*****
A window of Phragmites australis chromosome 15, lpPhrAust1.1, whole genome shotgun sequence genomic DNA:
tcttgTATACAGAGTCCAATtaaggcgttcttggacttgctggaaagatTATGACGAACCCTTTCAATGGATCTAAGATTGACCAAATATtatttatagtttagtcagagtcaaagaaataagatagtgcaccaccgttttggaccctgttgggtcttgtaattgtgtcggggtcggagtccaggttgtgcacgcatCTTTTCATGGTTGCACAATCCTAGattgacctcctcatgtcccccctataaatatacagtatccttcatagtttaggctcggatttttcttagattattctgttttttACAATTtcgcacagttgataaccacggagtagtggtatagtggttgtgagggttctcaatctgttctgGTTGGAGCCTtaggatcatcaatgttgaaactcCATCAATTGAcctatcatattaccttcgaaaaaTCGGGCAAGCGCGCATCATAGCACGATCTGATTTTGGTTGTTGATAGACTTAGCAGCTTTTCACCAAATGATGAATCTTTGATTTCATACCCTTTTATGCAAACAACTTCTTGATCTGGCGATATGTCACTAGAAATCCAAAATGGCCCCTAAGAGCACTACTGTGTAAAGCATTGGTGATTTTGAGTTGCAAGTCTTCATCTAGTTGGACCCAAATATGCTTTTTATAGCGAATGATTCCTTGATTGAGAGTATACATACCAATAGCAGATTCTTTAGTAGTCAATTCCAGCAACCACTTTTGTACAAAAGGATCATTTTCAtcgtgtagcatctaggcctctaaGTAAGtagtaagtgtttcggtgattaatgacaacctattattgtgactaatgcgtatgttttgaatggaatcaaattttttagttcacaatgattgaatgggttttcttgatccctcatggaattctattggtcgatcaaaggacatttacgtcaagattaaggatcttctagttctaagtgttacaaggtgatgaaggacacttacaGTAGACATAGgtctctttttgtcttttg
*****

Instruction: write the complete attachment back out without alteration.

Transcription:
A window of Phragmites australis chromosome 15, lpPhrAust1.1, whole genome shotgun sequence genomic DNA:
tcttgTATACAGAGTCCAATtaaggcgttcttggacttgctggaaagatTATGACGAACCCTTTCAATGGATCTAAGATTGACCAAATATtatttatagtttagtcagagtcaaagaaataagatagtgcaccaccgttttggaccctgttgggtcttgtaattgtgtcggggtcggagtccaggttgtgcacgcatCTTTTCATGGTTGCACAATCCTAGattgacctcctcatgtcccccctataaatatacagtatccttcatagtttaggctcggatttttcttagattattctgttttttACAATTtcgcacagttgataaccacggagtagtggtatagtggttgtgagggttctcaatctgttctgGTTGGAGCCTtaggatcatcaatgttgaaactcCATCAATTGAcctatcatattaccttcgaaaaaTCGGGCAAGCGCGCATCATAGCACGATCTGATTTTGGTTGTTGATAGACTTAGCAGCTTTTCACCAAATGATGAATCTTTGATTTCATACCCTTTTATGCAAACAACTTCTTGATCTGGCGATATGTCACTAGAAATCCAAAATGGCCCCTAAGAGCACTACTGTGTAAAGCATTGGTGATTTTGAGTTGCAAGTCTTCATCTAGTTGGACCCAAATATGCTTTTTATAGCGAATGATTCCTTGATTGAGAGTATACATACCAATAGCAGATTCTTTAGTAGTCAATTCCAGCAACCACTTTTGTACAAAAGGATCATTTTCAtcgtgtagcatctaggcctctaaGTAAGtagtaagtgtttcggtgattaatgacaacctattattgtgactaatgcgtatgttttgaatggaatcaaattttttagttcacaatgattgaatgggttttcttgatccctcatggaattctattggtcgatcaaaggacatttacgtcaagattaaggatcttctagttctaagtgttacaaggtgatgaaggacacttacaGTAGACATAGgtctctttttgtcttttg